MMCA Hyundai Motor Series 2022 presents Choe U-Ram’s ‘Little Ark’ exhibition

The latest MMCA Hyundai Motor Series features an eye-opening exhibition by renowned Korean artist – Choe U-Ram. 

Art can go further than just about any other medium when it comes to raising difficult questions. It can help us to delve into what it means to be human, what the future might hold, and what our relationship with robots might look like. Together with artist Choe U-Ram, Hyundai is exploring all these questions and more thanks to his innovative and boundary pushing exhibition called Little Ark , which is being hosted at MMCA Seoul.

MMCA Hyundai Motor Series

MMCA Hyundai Motor Series is a ten-year art project that has been organizing annual exhibitions of esteemed Korean artists since 2014, with the aim to expand the boundaries of Korean contemporary art and provide a platform that connects leading Korean artists with a wider global audience. Choe U-Ram is the ninth artist to be selected for the project.

Choe U-Ram

Born in 1970, artist Choe U-Ram is renowned for his “anima-machines.” These kinetic artworks represent narratives that reflect how human desires are projected onto technology. Over the past 30 years, Choe U-Ram has taken inspiration from social context, philosophy, and religion to explore and question the meaning of human existence through his work.

Introducing – Little Ark

Choe U-Ram’s latest exhibition, MMCA Hyundai Motor Series 2022: Little Ark is now on view through to February 26, 2023, at MMCA Seoul.

MMCA Hyundai Motor Series 2022: Choe U-Ram – Little Ark is an exhibition designed as a form of a performance that reconstructs the reality that we are in now. It reflects on the situation we find ourselves in, whereby humanity’s survival is threatened by an unprecedented crisis and through doing so Choe re-examines and questions things that have long been taken for granted.

With the heightened anxiety and polarization caused by climate change and socio-political, economic crises, Choe explores this current era of disorientation by constructing the exhibition with the ‘Ark’ as the main theme surrounded by society’s contradictory desires, which create a sense of juxtaposition.

Through the exhibition, he explores various questions about the meaning of being human and our coexistence with life-like machines such as robots and looks at the idea of whether a sustainable future is possible for humanity. There is also plenty of space for the audience to ponder and ask questions about where we are headed.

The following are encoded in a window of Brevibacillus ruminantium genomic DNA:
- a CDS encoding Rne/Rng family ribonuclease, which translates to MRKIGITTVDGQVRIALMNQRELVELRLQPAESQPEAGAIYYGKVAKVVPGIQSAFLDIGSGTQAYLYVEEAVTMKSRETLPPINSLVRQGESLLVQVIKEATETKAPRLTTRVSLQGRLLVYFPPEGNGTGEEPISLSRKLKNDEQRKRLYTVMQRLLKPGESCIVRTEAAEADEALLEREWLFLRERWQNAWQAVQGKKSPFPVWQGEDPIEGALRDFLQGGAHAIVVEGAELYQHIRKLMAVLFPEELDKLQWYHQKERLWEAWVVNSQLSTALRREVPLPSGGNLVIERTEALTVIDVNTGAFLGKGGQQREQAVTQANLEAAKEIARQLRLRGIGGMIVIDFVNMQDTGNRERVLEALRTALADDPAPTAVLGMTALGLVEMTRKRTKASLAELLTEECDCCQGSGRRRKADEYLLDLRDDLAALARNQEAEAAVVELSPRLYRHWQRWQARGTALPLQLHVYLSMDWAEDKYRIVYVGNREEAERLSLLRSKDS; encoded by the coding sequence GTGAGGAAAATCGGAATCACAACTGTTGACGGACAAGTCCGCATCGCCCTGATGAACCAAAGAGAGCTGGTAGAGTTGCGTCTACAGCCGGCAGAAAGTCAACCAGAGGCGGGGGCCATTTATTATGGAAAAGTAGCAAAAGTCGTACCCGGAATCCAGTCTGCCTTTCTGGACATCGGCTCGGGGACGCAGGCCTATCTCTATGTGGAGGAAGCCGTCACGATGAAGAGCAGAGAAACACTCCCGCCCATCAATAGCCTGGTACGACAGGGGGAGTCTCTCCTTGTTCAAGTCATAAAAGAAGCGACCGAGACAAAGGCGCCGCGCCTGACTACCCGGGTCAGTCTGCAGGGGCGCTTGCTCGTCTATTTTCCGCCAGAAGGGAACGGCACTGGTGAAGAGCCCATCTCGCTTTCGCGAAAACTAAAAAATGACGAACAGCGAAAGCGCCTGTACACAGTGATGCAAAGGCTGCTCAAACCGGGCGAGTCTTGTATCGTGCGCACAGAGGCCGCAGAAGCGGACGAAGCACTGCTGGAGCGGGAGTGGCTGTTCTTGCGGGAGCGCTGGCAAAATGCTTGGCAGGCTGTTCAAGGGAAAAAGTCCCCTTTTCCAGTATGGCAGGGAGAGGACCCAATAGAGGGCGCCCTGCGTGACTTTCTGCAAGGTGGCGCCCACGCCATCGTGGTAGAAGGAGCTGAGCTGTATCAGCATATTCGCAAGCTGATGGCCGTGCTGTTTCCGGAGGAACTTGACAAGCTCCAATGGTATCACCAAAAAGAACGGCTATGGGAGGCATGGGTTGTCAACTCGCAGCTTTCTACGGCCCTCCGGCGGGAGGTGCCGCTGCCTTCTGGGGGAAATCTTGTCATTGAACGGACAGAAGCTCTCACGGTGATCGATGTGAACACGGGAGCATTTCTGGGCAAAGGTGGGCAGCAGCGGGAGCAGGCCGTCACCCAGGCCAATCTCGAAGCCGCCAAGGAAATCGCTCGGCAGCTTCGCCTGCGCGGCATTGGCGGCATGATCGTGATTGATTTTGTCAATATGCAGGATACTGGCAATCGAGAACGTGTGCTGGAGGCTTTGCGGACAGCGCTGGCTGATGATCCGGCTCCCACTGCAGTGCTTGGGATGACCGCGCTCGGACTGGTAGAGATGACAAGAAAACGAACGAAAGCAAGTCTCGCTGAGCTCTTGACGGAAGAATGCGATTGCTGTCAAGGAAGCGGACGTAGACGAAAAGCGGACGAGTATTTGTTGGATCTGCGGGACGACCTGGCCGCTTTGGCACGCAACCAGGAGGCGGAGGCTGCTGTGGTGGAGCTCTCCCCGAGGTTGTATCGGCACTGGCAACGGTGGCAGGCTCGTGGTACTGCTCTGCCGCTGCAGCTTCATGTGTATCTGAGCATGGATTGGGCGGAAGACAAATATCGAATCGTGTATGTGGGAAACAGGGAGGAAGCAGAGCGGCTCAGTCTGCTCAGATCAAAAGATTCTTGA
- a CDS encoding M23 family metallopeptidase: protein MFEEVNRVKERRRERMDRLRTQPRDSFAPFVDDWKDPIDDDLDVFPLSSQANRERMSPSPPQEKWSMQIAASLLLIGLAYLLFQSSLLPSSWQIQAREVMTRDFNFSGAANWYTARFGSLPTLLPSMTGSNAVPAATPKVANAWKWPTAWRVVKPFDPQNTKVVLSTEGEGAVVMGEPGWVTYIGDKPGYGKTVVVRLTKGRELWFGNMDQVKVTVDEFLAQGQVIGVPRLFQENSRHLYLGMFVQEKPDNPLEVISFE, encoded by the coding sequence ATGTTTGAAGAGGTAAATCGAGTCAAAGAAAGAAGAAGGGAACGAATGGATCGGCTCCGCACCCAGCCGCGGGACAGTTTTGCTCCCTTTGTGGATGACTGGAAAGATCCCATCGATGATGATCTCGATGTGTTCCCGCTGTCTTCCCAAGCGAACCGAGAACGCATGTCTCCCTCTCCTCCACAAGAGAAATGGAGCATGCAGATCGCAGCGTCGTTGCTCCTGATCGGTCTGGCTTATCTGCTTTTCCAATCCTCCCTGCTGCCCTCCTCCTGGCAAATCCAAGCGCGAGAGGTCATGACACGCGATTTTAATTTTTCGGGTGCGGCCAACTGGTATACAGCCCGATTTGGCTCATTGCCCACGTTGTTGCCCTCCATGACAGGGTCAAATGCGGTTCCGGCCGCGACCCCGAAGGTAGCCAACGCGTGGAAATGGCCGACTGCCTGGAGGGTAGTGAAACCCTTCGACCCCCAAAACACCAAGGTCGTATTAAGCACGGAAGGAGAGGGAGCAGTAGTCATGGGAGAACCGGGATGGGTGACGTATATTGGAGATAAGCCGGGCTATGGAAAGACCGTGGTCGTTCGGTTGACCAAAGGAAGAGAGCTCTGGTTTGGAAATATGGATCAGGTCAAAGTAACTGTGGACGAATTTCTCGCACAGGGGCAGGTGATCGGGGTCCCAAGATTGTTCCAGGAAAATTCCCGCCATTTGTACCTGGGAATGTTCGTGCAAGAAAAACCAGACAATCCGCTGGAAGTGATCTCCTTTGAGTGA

Little Ark and Round Table

The main piece of the exhibition, Little Ark is a symbolic ark made of heavy iron and recycled cardboard boxes that are fitted with cutting-edge technology. Thirty-five pairs of oars stand up like a wall that cuts us off then begins a majestic dance as if spreading its wings.

The accompanying sculptures called Lighthouse, Two Captains, James Webb, Infinite Space, Angel, Anchor and the video work Exit are all arranged to harmonize with the ambient sound that fills the exhibition space. The exhibition invites us to delve into our deepest desires, reflect on the present, and ask questions about our conflicting human desires and the directions we could take in the future should we need to escape the world we live in.

Hovering high above the Seoul Box, three Black Birds look down upon the exhibition space, watching the movements of the Round TableRound Table is an analogy for the innate human desire for power, the structure of our competitive society, our polarized reality, and the ever-deepening classism in society. This piece is made up of a round table and 18 headless straw figures that stand underneath it. The figures cause the edge of the table to rise and fall and each time it does so it causes a round head to roll around on the tabletop. As each figure tries to claim and inhabit the head, their efforts cause the head to roll further away.

Making art with sustainable materials

For the exhibition, Choe U-Ram actively incorporated reused and sustainable materials into his works. Little Ark and Black Birds used recycled cardboard boxes while his other new pieces One and Red are made of a protective clothing material called Tyvex, which was widely used by medical staffs during the pandemic – signifying how we move forward as part of the cycle of life.

URC-1 and URC-2 are two huge circular sculptures which are made of lights that were taken from cars that were scheduled to be scrapped after testing at Hyundai’s Namyang R&D center: URC-1 , the white star, is made from headlights, while URC-2 , the red star, is made from taillights.

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